bleep
BAN USERIm sorry. I found the solution on SO but i wasnt very clear on how to do. Here is izomorphius' solution to the problem:
int greater_on_right[SIZE];
int smaller_on_left[SIZE];
memset(greater_on_rigth, 1, sizeof(greater_on_right));
memset(smaller_on_left, 1, sizeof(greater_on_right));
int n; // number of elements;
int a[n]; // actual elements;
int greatest_value_so_far = a[n 1];
int greatest_index = n 1;
for (int i = n 2; i >= 0; i) {
if (greatest_value_so_far > a[i]) {
greater_on_rigth[i] = greatest_index;
} else {
greatest_value_so_far = a[i];
greatest_index = i;
}
}
// Do the same on the left with smaller values
for (int i =0;i<n;++i) {
if (greater_on_rigth[i] != 1 && smaller_on_left[i] != 1) {
cout << "Indices:" << smaller_on_left[i] << ", " << i << ", " << greater_on_rigth[i] << endl;
}
}

bleep
October 26, 2012 You can do this in two iterations.
1. Iterate through the array once and make a note of the numbers which is lesser than the number on the right.
2. Iterate through the array again and make a note of the numbers which is greater than the number to its left.
Now the number (or numbers) are the numbers which are common to both these things.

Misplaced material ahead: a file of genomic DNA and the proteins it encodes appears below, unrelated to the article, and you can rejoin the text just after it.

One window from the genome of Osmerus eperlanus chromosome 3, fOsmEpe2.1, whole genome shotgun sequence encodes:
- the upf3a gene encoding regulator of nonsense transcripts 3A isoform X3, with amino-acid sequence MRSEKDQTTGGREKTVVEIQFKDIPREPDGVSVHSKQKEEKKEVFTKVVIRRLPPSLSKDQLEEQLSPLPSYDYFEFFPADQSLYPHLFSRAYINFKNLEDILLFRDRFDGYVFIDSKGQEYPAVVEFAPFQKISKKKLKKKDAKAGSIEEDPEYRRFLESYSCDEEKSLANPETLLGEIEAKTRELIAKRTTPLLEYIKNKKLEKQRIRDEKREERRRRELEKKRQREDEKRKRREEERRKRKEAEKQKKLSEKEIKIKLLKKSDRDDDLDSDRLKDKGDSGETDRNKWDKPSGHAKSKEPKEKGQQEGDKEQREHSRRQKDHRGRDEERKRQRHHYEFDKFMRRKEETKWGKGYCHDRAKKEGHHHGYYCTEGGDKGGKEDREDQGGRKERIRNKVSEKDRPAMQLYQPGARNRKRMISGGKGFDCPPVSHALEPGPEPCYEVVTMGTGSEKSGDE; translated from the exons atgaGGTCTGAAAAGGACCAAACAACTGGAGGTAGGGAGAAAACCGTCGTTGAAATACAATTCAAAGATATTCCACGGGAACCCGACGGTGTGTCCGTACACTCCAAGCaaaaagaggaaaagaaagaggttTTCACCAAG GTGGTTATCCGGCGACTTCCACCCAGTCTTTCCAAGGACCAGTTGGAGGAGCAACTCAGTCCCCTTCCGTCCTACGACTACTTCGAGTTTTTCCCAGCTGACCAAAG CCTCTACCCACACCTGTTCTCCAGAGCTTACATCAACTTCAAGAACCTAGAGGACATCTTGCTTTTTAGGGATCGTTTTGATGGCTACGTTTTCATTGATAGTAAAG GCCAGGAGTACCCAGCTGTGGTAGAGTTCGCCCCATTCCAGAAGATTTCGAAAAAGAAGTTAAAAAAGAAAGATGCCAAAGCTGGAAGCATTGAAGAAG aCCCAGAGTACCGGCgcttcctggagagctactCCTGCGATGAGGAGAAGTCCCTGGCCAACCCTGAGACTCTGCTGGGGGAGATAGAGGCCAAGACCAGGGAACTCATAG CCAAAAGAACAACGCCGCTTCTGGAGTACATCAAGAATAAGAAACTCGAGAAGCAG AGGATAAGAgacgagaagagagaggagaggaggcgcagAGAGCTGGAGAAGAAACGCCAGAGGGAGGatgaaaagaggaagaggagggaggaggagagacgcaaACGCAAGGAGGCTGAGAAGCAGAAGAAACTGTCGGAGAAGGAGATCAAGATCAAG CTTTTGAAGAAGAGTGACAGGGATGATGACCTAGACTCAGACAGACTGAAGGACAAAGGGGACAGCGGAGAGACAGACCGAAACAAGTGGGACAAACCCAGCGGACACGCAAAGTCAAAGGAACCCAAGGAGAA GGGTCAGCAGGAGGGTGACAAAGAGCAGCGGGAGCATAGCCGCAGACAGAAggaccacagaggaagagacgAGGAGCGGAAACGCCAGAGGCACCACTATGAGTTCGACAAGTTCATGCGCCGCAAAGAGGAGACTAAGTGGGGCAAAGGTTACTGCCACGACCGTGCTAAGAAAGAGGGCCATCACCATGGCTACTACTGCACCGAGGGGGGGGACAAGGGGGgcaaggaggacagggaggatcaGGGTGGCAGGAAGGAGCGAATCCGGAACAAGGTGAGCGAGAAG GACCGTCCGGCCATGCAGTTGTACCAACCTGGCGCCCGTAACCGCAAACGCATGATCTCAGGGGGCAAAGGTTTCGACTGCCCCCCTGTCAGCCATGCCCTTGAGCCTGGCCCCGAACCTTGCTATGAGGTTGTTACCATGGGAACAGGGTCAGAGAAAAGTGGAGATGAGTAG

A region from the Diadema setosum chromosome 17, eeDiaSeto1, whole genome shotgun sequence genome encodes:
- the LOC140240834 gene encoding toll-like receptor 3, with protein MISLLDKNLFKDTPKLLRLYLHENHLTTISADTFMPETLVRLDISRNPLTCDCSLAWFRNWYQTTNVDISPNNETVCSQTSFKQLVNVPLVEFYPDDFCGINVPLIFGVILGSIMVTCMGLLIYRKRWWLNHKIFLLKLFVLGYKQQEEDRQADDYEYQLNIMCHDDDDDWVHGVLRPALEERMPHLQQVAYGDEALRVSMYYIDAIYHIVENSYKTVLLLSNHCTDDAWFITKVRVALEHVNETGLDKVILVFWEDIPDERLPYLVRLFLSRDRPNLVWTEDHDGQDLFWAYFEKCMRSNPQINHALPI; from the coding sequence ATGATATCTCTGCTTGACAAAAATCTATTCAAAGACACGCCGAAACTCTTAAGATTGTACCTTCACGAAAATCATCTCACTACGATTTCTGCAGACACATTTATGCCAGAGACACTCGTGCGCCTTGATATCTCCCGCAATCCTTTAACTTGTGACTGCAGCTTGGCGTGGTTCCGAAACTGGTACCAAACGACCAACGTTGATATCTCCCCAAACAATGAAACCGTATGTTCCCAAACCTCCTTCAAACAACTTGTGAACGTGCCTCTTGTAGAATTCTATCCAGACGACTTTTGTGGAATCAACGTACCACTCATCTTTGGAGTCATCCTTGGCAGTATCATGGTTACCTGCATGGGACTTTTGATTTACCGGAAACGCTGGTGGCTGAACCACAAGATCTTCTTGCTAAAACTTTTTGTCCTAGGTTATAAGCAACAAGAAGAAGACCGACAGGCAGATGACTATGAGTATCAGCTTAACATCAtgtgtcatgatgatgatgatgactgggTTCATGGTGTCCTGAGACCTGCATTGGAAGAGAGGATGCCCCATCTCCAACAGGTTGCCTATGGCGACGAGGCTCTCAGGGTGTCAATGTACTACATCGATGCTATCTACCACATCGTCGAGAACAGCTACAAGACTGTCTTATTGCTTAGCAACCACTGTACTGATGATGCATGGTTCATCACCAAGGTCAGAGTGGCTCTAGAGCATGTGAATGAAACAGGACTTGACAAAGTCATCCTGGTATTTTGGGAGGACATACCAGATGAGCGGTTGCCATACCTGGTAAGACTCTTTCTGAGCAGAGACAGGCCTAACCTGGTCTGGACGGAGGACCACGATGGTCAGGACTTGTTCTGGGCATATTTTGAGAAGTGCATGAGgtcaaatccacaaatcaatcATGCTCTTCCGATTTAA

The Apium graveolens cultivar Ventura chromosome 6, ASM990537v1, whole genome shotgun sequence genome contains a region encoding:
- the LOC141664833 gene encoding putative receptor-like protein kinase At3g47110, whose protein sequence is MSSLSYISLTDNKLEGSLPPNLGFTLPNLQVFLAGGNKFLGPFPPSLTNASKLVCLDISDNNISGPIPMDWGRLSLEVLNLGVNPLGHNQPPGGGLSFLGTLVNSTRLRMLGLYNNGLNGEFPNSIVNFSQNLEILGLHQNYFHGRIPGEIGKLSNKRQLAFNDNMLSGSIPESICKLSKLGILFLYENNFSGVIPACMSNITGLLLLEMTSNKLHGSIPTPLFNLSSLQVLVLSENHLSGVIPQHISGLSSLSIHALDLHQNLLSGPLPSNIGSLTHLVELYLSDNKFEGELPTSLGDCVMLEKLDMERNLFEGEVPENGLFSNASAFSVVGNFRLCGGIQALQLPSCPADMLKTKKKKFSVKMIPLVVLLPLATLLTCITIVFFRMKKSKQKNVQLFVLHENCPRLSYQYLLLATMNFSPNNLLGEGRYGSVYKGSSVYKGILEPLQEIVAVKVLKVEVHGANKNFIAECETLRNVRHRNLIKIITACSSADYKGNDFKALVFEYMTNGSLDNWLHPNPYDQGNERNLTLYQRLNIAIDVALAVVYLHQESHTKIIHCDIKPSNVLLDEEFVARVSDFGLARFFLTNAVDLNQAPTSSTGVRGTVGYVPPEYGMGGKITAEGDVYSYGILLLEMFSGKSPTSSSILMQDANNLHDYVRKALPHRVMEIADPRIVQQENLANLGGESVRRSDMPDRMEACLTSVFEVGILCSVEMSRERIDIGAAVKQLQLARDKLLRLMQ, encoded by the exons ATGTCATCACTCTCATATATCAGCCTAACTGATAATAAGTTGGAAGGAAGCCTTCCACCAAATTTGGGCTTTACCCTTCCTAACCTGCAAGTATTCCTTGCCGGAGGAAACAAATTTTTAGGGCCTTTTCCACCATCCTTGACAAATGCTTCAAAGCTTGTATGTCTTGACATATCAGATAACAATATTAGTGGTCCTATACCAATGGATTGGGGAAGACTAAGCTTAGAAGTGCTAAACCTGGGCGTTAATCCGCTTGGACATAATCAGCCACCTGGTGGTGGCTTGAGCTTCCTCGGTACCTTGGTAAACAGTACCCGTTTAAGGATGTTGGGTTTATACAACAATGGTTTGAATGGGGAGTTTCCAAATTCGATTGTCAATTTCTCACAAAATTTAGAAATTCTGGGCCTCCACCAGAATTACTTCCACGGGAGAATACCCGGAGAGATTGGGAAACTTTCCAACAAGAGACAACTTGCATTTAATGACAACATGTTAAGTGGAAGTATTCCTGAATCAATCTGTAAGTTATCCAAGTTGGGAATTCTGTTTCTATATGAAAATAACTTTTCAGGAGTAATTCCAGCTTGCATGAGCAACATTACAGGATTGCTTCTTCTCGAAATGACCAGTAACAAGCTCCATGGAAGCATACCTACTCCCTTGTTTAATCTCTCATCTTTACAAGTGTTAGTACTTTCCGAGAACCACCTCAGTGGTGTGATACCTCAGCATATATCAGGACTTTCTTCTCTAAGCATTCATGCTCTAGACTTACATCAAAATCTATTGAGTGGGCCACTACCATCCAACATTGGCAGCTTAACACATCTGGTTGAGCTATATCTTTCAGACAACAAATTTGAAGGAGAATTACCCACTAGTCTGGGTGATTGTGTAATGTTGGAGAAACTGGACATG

Huffman coding is usually used when you need to transmit an alphabet (set of symbols, in this case the english alphabet) over a communication medium using binary numbers (usually) or a much smaller alphabet. Which is why i see doing huffman code as unnecessary, although its not wrong. And i was asked this question in a microsoft interview for the same position and they were looking for the same answer. :)
 bleep February 29, 2012To compress string you can use something called runlength coding. This makes use of the redunduncies (like repetitions in string) and compresses it.
for example:
if you have aaaabbbcddeeeeffff
it can compressed as \4a\3bc\2d\4e\4f.
the backslash is used as an escape sequence to denote that its a compressing element. you escape backslash in the original text with another backslash just like how you would do in c/c++.
you can do this in n steps. its a straightforward algorithm
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Java solution:
 bleep October 27, 2012